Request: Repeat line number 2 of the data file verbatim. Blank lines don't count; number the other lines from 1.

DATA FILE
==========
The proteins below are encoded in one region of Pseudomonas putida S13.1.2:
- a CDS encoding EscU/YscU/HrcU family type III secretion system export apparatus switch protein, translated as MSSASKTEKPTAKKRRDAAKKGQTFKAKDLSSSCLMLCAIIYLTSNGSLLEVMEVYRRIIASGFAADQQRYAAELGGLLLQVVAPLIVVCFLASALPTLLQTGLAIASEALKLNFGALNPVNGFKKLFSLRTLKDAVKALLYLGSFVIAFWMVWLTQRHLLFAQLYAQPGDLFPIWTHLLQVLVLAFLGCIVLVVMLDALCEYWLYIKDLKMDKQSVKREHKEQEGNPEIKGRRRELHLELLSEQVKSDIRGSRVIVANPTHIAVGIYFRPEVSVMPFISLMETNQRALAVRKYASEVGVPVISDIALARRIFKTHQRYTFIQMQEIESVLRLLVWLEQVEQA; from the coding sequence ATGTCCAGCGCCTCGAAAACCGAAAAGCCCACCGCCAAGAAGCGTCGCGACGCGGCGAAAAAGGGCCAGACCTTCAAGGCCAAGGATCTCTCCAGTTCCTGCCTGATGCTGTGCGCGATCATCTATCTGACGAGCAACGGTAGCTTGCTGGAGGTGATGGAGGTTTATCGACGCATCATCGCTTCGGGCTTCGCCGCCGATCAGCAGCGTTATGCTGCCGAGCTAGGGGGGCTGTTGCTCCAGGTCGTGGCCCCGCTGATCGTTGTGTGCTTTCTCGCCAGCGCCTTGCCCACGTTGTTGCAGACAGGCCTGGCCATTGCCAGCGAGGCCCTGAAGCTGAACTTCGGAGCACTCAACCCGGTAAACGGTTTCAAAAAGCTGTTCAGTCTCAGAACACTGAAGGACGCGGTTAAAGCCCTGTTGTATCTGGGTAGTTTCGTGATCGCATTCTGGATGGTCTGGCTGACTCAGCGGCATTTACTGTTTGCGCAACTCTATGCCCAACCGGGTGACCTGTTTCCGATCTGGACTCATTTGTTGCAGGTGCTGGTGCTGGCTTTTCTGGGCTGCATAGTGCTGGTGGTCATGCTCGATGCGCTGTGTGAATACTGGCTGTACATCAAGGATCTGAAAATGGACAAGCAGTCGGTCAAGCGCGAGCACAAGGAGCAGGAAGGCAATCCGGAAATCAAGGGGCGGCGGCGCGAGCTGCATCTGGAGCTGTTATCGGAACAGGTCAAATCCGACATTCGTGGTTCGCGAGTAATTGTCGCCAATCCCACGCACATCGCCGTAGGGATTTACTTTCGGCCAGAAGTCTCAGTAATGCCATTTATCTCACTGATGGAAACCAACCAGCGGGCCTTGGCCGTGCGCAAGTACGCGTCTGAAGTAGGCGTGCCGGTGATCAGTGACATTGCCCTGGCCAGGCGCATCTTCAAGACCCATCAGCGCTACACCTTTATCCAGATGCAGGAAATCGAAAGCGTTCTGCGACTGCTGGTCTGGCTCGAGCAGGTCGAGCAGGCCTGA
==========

- a CDS encoding EscU/YscU/HrcU family type III secretion system export apparatus switch protein, translated as MSSASKTEKPTAKKRRDAAKKGQTFKAKDLSSSCLMLCAIIYLTSNGSLLEVMEVYRRIIASGFAADQQRYAAELGGLLLQVVAPLIVVCFLASALPTLLQTGLAIASEALKLNFGALNPVNGFKKLFSLRTLKDAVKALLYLGSFVIAFWMVWLTQRHLLFAQLYAQPGDLFPIWTHLLQVLVLAFLGCIVLVVMLDALCEYWLYIKDLKMDKQSVKREHKEQEGNPEIKGRRRELHLELLSEQVKSDIRGSRVIVANPTHIAVGIYFRPEVSVMPFISLMETNQRALAVRKYASEVGVPVISDIALARRIFKTHQRYTFIQMQEIESVLRLLVWLEQVEQA; from the coding sequence ATGTCCAGCGCCTCGAAAACCGAAAAGCCCACCGCCAAGAAGCGTCGCGACGCGGCGAAAAAGGGCCAGACCTTCAAGGCCAAGGATCTCTCCAGTTCCTGCCTGATGCTGTGCGCGATCATCTATCTGACGAGCAACGGTAGCTTGCTGGAGGTGATGGAGGTTTATCGACGCATCATCGCTTCGGGCTTCGCCGCCGATCAGCAGCGTTATGCTGCCGAGCTAGGGGGGCTGTTGCTCCAGGTCGTGGCCCCGCTGATCGTTGTGTGCTTTCTCGCCAGCGCCTTGCCCACGTTGTTGCAGACAGGCCTGGCCATTGCCAGCGAGGCCCTGAAGCTGAACTTCGGAGCACTCAACCCGGTAAACGGTTTCAAAAAGCTGTTCAGTCTCAGAACACTGAAGGACGCGGTTAAAGCCCTGTTGTATCTGGGTAGTTTCGTGATCGCATTCTGGATGGTCTGGCTGACTCAGCGGCATTTACTGTTTGCGCAACTCTATGCCCAACCGGGTGACCTGTTTCCGATCTGGACTCATTTGTTGCAGGTGCTGGTGCTGGCTTTTCTGGGCTGCATAGTGCTGGTGGTCATGCTCGATGCGCTGTGTGAATACTGGCTGTACATCAAGGATCTGAAAATGGACAAGCAGTCGGTCAAGCGCGAGCACAAGGAGCAGGAAGGCAATCCGGAAATCAAGGGGCGGCGGCGCGAGCTGCATCTGGAGCTGTTATCGGAACAGGTCAAATCCGACATTCGTGGTTCGCGAGTAATTGTCGCCAATCCCACGCACATCGCCGTAGGGATTTACTTTCGGCCAGAAGTCTCAGTAATGCCATTTATCTCACTGATGGAAACCAACCAGCGGGCCTTGGCCGTGCGCAAGTACGCGTCTGAAGTAGGCGTGCCGGTGATCAGTGACATTGCCCTGGCCAGGCGCATCTTCAAGACCCATCAGCGCTACACCTTTATCCAGATGCAGGAAATCGAAAGCGTTCTGCGACTGCTGGTCTGGCTCGAGCAGGTCGAGCAGGCCTGA